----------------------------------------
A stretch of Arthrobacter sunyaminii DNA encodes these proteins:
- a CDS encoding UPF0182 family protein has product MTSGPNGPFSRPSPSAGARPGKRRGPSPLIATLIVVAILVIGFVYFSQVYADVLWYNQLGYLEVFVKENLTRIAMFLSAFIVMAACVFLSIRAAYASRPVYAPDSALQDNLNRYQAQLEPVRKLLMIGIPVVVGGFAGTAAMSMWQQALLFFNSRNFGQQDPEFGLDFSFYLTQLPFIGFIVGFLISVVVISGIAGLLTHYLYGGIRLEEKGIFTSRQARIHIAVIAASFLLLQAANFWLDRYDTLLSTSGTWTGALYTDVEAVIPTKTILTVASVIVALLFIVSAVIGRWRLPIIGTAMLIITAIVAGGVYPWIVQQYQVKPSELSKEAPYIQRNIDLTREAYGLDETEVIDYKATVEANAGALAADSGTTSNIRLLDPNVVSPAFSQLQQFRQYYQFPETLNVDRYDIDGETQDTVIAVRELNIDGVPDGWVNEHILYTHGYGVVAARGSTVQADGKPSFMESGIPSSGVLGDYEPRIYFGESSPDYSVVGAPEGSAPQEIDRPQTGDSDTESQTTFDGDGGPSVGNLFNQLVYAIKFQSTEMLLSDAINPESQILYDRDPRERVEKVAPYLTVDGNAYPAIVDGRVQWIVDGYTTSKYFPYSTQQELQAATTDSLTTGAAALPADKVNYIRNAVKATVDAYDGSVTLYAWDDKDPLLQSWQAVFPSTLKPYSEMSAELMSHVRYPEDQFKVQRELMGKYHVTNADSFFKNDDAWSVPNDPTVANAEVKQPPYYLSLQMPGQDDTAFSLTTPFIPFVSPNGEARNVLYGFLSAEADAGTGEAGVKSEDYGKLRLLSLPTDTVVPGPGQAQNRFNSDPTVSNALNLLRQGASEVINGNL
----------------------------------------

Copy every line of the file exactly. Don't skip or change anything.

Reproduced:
A stretch of Arthrobacter sunyaminii DNA encodes these proteins:
- a CDS encoding UPF0182 family protein has product MTSGPNGPFSRPSPSAGARPGKRRGPSPLIATLIVVAILVIGFVYFSQVYADVLWYNQLGYLEVFVKENLTRIAMFLSAFIVMAACVFLSIRAAYASRPVYAPDSALQDNLNRYQAQLEPVRKLLMIGIPVVVGGFAGTAAMSMWQQALLFFNSRNFGQQDPEFGLDFSFYLTQLPFIGFIVGFLISVVVISGIAGLLTHYLYGGIRLEEKGIFTSRQARIHIAVIAASFLLLQAANFWLDRYDTLLSTSGTWTGALYTDVEAVIPTKTILTVASVIVALLFIVSAVIGRWRLPIIGTAMLIITAIVAGGVYPWIVQQYQVKPSELSKEAPYIQRNIDLTREAYGLDETEVIDYKATVEANAGALAADSGTTSNIRLLDPNVVSPAFSQLQQFRQYYQFPETLNVDRYDIDGETQDTVIAVRELNIDGVPDGWVNEHILYTHGYGVVAARGSTVQADGKPSFMESGIPSSGVLGDYEPRIYFGESSPDYSVVGAPEGSAPQEIDRPQTGDSDTESQTTFDGDGGPSVGNLFNQLVYAIKFQSTEMLLSDAINPESQILYDRDPRERVEKVAPYLTVDGNAYPAIVDGRVQWIVDGYTTSKYFPYSTQQELQAATTDSLTTGAAALPADKVNYIRNAVKATVDAYDGSVTLYAWDDKDPLLQSWQAVFPSTLKPYSEMSAELMSHVRYPEDQFKVQRELMGKYHVTNADSFFKNDDAWSVPNDPTVANAEVKQPPYYLSLQMPGQDDTAFSLTTPFIPFVSPNGEARNVLYGFLSAEADAGTGEAGVKSEDYGKLRLLSLPTDTVVPGPGQAQNRFNSDPTVSNALNLLRQGASEVINGNL